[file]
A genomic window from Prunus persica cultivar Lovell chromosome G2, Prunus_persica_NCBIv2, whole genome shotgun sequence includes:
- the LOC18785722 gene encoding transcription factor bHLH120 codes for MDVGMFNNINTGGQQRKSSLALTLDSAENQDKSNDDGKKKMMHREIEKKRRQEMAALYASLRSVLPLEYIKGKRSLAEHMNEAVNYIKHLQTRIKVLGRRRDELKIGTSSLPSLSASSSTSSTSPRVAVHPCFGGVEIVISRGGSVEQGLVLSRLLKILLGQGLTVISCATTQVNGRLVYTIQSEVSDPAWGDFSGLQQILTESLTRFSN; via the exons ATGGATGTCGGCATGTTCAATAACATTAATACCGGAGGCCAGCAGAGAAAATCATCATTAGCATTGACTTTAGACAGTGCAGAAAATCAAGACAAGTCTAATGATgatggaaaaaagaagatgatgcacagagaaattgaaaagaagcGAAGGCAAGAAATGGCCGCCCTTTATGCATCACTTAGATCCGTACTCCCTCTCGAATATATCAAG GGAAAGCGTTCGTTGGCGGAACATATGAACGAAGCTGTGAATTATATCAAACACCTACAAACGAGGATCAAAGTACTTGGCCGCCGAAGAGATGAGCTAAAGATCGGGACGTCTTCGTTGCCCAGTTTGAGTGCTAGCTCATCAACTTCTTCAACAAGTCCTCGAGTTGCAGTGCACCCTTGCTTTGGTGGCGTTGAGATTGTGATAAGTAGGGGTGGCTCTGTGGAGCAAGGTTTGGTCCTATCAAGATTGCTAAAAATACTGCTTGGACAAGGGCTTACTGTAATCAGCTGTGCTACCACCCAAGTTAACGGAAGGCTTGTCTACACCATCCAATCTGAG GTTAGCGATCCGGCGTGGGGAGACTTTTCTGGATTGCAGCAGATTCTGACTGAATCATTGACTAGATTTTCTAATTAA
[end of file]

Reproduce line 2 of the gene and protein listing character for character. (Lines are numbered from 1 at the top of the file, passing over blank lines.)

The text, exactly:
- the LOC18785722 gene encoding transcription factor bHLH120 codes for MDVGMFNNINTGGQQRKSSLALTLDSAENQDKSNDDGKKKMMHREIEKKRRQEMAALYASLRSVLPLEYIKGKRSLAEHMNEAVNYIKHLQTRIKVLGRRRDELKIGTSSLPSLSASSSTSSTSPRVAVHPCFGGVEIVISRGGSVEQGLVLSRLLKILLGQGLTVISCATTQVNGRLVYTIQSEVSDPAWGDFSGLQQILTESLTRFSN; via the exons ATGGATGTCGGCATGTTCAATAACATTAATACCGGAGGCCAGCAGAGAAAATCATCATTAGCATTGACTTTAGACAGTGCAGAAAATCAAGACAAGTCTAATGATgatggaaaaaagaagatgatgcacagagaaattgaaaagaagcGAAGGCAAGAAATGGCCGCCCTTTATGCATCACTTAGATCCGTACTCCCTCTCGAATATATCAAG GGAAAGCGTTCGTTGGCGGAACATATGAACGAAGCTGTGAATTATATCAAACACCTACAAACGAGGATCAAAGTACTTGGCCGCCGAAGAGATGAGCTAAAGATCGGGACGTCTTCGTTGCCCAGTTTGAGTGCTAGCTCATCAACTTCTTCAACAAGTCCTCGAGTTGCAGTGCACCCTTGCTTTGGTGGCGTTGAGATTGTGATAAGTAGGGGTGGCTCTGTGGAGCAAGGTTTGGTCCTATCAAGATTGCTAAAAATACTGCTTGGACAAGGGCTTACTGTAATCAGCTGTGCTACCACCCAAGTTAACGGAAGGCTTGTCTACACCATCCAATCTGAG GTTAGCGATCCGGCGTGGGGAGACTTTTCTGGATTGCAGCAGATTCTGACTGAATCATTGACTAGATTTTCTAATTAA